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2014 Emmy Awards: Breaking Bad, Modern Family win big

Red carpet arrivals, winners, speeches and analysis of the 66th Primetime Emmys.

 

The Emmys: No real upsets or drama

The 66th Primetime Emmy Awards are done and over. Like the largely paint-by-numbers ceremony, which offered exactly what you would expect of an Emmys ceremony (nothing more, nothing less), the awards were notable largely for how unsurprising they were.

If anything, the lack of surprise may have been the most surprising thing. After four seasons and four Outstanding Comedy awards, it felt like something was going to supplant “Modern Family.” After all, the voters couldn’t pick that show every year, could they? They could, it seems, as the show won for a record-tying fifth year (matching “Frasier” for the most wins in this category ever), beating the newer, more varied (if less sitcom-y) strains of “Louie” and “Orange Is The New Black.”

(AP)

(AP)

“Breaking Bad” was the other big winner, taking home the award for Outstanding Drama, and writing for a drama series (for the third-to-last episode, considered by many fans and the show’s creator to be the series’ best installment). Three of its actors won as well (Bryan Cranston, Anna Gunn and Aaron Paul). Even if it felt, again, like there was little surprise here – “Breaking Bad,” Cranston, Gunn and Paul had all won before — it was also recognizing the show’s final run, giving Emmy voters one last chance to honor the series.

The lack of surprise also played in the acting categories. Like Cranston, all of the winners had at least two Emmy wins going into tonight, along with scores of nominations. Jim Parsons won again, taking home his fourth Emmy in five years. (That means Parsons has won this category as many times as — yes — Kelsey Grammer of “Frasier.”) Julia Louis-Dreyfus and Julianna Margulies were again named the best actresses in comedy and drama, respectively.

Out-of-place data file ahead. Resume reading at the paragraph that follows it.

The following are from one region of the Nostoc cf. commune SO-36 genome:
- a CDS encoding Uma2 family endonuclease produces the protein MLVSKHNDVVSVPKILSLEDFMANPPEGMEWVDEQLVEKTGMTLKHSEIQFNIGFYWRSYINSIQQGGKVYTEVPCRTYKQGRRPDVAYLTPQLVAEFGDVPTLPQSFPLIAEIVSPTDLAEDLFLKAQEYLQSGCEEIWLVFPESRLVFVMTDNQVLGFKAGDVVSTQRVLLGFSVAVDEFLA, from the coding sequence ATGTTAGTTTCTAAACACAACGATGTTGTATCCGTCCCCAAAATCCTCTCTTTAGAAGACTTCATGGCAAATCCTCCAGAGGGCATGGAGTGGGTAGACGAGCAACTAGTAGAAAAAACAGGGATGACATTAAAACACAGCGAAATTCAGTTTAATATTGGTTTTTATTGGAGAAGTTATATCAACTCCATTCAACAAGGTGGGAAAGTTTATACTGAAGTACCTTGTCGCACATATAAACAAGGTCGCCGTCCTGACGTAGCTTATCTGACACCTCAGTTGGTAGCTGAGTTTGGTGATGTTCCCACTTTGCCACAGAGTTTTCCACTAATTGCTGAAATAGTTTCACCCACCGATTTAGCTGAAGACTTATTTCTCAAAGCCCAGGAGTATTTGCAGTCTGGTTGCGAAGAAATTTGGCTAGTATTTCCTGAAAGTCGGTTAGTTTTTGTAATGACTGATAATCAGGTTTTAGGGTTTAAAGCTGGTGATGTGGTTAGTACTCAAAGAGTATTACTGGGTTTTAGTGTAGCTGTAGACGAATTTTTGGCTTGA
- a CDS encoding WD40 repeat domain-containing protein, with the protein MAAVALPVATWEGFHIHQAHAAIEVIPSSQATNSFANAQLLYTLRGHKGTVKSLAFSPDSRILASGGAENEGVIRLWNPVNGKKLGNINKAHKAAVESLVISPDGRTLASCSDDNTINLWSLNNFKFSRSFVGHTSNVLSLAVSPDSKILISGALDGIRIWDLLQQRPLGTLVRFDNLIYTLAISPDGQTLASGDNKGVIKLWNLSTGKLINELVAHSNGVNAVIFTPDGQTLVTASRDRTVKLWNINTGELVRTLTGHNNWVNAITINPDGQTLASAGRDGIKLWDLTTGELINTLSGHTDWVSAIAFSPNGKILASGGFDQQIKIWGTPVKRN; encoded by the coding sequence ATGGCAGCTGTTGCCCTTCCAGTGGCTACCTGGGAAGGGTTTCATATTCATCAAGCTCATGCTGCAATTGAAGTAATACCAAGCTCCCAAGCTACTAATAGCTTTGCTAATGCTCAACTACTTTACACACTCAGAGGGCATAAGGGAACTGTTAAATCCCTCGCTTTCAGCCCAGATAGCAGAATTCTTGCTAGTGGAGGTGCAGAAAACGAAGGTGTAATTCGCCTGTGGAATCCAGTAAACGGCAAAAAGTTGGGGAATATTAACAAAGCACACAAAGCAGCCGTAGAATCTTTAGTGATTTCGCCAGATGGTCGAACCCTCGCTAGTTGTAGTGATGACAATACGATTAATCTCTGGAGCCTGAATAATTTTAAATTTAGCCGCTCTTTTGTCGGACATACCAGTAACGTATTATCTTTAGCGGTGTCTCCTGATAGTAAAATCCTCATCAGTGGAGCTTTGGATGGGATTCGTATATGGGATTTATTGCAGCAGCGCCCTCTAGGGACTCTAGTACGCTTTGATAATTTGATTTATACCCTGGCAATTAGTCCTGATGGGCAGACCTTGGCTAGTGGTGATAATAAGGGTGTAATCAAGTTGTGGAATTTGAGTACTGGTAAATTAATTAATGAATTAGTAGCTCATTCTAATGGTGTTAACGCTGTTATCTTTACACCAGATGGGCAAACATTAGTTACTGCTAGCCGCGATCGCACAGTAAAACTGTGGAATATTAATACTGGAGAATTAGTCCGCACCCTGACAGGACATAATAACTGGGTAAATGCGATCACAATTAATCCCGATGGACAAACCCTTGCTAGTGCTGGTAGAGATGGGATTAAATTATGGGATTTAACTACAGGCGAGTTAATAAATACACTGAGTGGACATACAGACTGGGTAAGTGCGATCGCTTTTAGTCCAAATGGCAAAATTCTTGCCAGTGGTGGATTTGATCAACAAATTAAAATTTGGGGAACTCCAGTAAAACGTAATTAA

Meanwhile, “Sherlock: His Last Vow” won more awards tonight (three) than “True Detective” (one), “Game of Thrones” (zero), “Mad Men” (zero), “House of Cards” (zero) and “Orange is the New Black” (zero) combined. So did “Fargo,” the FX attempt at proving you could base a worthwhile television show on a great movie. Despite all of the buzz and excitement surrounding new shows like “True Detective” and “Orange is the New Black,” the Emmy voters ignored these newcomers in favor of crowning repeat winners in all of the major categories.

Outstanding Drama Series: "Breaking Bad"

(AP)

(AP)

In the last category of the night, “Breaking Bad” won its final Emmy, finishing off a rather solid sweep of major categories and fending off newcomers like “True Detective” and “House of Cards” as well as longtime competitors like “Mad Men.”

This was the show’s second trophy in the Outstanding Drama category, following its win last year. Both awards recognized the show’s final season, which was split in half; the trophy awarded Monday night was given out for the final run of episodes that aired last year.